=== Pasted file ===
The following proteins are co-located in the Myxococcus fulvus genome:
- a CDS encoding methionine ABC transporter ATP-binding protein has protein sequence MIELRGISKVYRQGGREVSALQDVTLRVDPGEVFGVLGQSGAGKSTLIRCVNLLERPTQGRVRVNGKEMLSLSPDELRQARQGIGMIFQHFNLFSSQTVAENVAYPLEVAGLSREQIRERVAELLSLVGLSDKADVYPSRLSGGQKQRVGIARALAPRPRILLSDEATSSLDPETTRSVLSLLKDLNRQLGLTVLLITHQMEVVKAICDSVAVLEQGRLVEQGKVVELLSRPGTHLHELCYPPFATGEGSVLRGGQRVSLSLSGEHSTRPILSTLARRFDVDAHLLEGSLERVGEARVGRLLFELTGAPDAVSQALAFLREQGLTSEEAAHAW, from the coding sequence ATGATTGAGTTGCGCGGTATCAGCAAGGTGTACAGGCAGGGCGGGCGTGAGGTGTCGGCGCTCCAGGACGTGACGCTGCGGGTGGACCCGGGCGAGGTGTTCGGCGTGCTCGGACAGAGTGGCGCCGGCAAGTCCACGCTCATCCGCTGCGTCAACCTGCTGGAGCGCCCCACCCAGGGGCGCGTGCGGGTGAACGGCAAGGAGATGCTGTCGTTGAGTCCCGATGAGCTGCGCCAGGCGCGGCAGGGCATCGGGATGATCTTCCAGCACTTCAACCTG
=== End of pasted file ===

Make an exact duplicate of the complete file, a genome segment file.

The following proteins are co-located in the Myxococcus fulvus genome:
- a CDS encoding methionine ABC transporter ATP-binding protein has protein sequence MIELRGISKVYRQGGREVSALQDVTLRVDPGEVFGVLGQSGAGKSTLIRCVNLLERPTQGRVRVNGKEMLSLSPDELRQARQGIGMIFQHFNLFSSQTVAENVAYPLEVAGLSREQIRERVAELLSLVGLSDKADVYPSRLSGGQKQRVGIARALAPRPRILLSDEATSSLDPETTRSVLSLLKDLNRQLGLTVLLITHQMEVVKAICDSVAVLEQGRLVEQGKVVELLSRPGTHLHELCYPPFATGEGSVLRGGQRVSLSLSGEHSTRPILSTLARRFDVDAHLLEGSLERVGEARVGRLLFELTGAPDAVSQALAFLREQGLTSEEAAHAW, from the coding sequence ATGATTGAGTTGCGCGGTATCAGCAAGGTGTACAGGCAGGGCGGGCGTGAGGTGTCGGCGCTCCAGGACGTGACGCTGCGGGTGGACCCGGGCGAGGTGTTCGGCGTGCTCGGACAGAGTGGCGCCGGCAAGTCCACGCTCATCCGCTGCGTCAACCTGCTGGAGCGCCCCACCCAGGGGCGCGTGCGGGTGAACGGCAAGGAGATGCTGTCGTTGAGTCCCGATGAGCTGCGCCAGGCGCGGCAGGGCATCGGGATGATCTTCCAGCACTTCAACCTG